Iran's regional flashpoints are increasing. Here's what to know
Pakistan launched an attack Thursday using rockets and drones against a Balochistan separatist group inside neighboring Iran, killing nine people, just two days after Iran fired rockets at a rival separatist group on Pakistan's side of the border.
The attacks came as Iranian-backed groups have plunged the Middle East into crisis.
Here are five things to know about Iran's involvement in a variety of flashpoints, from Gaza to Pakistan:
Why are Iran and Pakistan attacking each other?
The attacks took place in an area called Balochistan, a large region straddling Pakistan, Iran and Afghanistan. It has long been a space where militants, separatists and smugglers have thrived and have used the region as a redoubt to attack both Iran and Pakistan, as NPR's Diaa Hadid reported. Iran has previously conducted small ground incursions into Pakistan's Balochistan province in pursuit of militants.
On Tuesday, Iran fired missiles and drones into Pakistan's southwestern Balochistan province, saying it was targeting a separatist hard-line Sunni Muslim group called Jaish al-Adl.
In an apparent tit for tat, Pakistan — a nuclear power — hit back with rocket and drone strikes on Thursday in an attack on a different Balochistan separatist group inside Iran. Iranian state media said the attack killed nine people.
Following the attack, Pakistan's caretaker prime minister, Anwaar-ul-Haq Kakar, rushed home from the World Economic Forum in Davos, Switzerland, to meet with the top brass and senior government officials.
Where else has Iran attacked?
On Monday, the day before the Iranian strikes in Pakistan, Iran also fired missiles into the Iraqi city of Irbil, the capital of the Kurdish region in Iraq's north, killing a prominent Kurdish businessman and several other people. The strike was in the neighborhood of the U.S. Consulate. The Iranian government said it was targeting Israeli spy operations, something the Kurdish leadership denied.
At the same time, Iran also fired missiles into northern Syria, in what Tehran said was revenge for the suicide bombings at the memorial ceremony in Kerman, Iran, for a top Iranian general killed by a U.S. drone strike in Iraq four years ago. The Islamic State group claimed responsibility for the bombings, which killed dozens of people.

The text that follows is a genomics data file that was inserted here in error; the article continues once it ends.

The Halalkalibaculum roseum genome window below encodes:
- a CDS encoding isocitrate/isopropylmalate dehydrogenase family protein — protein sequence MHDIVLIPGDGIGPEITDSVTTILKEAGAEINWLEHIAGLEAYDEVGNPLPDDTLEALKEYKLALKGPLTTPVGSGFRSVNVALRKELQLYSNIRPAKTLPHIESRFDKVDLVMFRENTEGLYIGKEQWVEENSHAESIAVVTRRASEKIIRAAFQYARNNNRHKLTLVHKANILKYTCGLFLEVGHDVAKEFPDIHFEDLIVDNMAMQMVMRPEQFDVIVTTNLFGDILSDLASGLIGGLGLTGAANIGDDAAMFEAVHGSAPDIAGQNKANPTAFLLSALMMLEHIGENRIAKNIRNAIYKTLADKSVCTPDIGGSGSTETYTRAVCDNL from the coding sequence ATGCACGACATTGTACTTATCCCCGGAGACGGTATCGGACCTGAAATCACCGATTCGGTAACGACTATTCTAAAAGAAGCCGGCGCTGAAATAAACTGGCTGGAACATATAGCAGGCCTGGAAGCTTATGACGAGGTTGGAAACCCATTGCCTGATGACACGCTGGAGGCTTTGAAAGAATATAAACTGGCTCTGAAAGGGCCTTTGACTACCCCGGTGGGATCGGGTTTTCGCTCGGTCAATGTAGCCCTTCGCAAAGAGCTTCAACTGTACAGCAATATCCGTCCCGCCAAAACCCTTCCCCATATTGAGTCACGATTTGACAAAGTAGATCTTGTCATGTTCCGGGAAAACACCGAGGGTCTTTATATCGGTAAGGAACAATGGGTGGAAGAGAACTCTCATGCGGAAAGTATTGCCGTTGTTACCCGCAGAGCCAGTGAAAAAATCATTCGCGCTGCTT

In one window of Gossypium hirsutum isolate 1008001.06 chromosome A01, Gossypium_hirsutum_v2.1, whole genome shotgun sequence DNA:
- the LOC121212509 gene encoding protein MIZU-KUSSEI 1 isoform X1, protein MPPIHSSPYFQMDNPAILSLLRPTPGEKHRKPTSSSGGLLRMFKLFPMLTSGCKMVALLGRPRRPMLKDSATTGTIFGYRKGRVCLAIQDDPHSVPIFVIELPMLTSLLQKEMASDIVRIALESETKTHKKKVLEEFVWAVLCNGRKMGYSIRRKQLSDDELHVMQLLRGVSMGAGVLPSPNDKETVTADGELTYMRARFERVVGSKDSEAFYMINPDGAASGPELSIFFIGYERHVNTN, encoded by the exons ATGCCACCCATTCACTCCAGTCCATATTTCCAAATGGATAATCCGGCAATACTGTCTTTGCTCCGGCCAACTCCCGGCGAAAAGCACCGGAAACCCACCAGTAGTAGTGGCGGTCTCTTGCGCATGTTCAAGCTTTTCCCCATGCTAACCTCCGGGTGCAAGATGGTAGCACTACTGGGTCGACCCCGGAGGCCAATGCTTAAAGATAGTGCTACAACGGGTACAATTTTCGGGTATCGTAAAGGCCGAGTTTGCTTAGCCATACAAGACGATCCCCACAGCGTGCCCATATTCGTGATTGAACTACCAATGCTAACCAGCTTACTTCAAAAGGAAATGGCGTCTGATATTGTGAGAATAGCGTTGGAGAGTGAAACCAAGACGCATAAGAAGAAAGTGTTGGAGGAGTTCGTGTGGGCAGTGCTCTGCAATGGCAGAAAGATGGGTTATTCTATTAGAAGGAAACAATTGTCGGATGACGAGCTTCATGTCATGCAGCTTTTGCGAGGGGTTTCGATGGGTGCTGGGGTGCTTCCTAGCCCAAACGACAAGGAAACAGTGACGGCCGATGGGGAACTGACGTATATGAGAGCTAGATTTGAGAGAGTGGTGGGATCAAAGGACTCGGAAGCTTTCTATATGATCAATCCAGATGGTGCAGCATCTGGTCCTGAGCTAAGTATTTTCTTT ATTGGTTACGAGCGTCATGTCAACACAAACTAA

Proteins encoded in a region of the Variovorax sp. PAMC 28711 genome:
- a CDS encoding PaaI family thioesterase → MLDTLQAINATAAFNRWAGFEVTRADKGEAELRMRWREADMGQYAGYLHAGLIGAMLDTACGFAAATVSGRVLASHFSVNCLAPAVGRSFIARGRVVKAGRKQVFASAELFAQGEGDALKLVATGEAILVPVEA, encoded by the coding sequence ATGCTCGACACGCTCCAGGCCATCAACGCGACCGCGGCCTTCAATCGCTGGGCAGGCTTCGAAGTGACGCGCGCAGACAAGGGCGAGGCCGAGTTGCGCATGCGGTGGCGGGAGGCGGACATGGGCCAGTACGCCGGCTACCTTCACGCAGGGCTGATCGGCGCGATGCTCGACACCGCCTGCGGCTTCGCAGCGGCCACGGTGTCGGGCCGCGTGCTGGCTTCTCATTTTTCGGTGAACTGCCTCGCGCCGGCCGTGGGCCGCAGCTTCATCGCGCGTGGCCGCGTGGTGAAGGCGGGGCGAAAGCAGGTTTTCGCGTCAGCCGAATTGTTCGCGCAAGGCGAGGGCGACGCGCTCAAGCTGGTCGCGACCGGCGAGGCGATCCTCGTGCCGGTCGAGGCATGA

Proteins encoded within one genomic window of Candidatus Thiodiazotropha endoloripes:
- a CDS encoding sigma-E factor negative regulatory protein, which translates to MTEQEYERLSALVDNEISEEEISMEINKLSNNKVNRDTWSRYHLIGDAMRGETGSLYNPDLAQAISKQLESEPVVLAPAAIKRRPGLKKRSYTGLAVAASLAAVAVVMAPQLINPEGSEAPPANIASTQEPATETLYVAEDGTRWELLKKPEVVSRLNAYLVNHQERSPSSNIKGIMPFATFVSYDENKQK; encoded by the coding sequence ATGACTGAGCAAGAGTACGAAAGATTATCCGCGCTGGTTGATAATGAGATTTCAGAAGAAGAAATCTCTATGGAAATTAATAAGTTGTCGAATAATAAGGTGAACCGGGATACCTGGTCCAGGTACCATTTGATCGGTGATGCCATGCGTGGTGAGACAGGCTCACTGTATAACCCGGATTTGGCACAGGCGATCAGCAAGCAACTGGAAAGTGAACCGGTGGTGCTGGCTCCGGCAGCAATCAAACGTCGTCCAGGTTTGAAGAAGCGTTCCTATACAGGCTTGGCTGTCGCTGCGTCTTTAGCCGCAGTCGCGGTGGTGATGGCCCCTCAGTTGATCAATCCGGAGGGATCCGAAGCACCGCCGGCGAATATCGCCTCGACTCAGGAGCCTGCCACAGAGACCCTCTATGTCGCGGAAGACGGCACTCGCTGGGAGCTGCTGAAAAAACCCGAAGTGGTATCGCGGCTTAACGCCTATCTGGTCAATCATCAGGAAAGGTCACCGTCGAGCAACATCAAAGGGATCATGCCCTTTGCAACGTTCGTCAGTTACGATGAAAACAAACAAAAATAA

How is this different from past attacks?
Iran often prefers to use its proxy forces based around the Middle East to carry out attacks against its foes. Hezbollah is a powerful militia in Lebanon. The Houthis in Yemen have launched missile attacks on international shipping in the Red Sea that have drawn repeated U.S. airstrikes in Yemen. The Palestinian militant group Hamas' Oct. 7 attack on Israel killed 1,200 people, according to Israeli officials. Israel has responded with a military campaign in Gaza that has left more than 24,400 people dead, according to Gaza's Health Ministry.
It is more unusual for Iran to use direct missile strikes and on such a wide range of targets.
Will Iran and Pakistan try to de-escalate tensions?
After the unprecedented flare-up across the Iran-Pakistan border, analysts expected both sides to try to tamp down tensions: Iran has put on a sufficient show of force against the group it accused of attacking it, and Pakistan has responded in kind. Pakistani officials noted that all those killed in the latest strikes inside Iran were Pakistani nationals, not Iranians. The risks of further escalation were seen as diminishing.
How will this affect the conflict in the Middle East?
With tensions sky-high in a tinderbox region — and with a war in full spate in Gaza — the risk of another front opening up is constant, especially with a large variety of proxies, extremist groups and long-standing enemies facing off in a number of countries. Israel and Hezbollah have also been trading fire across the Lebanon-Israel border for weeks, raising the risk of a second front opening in the war.
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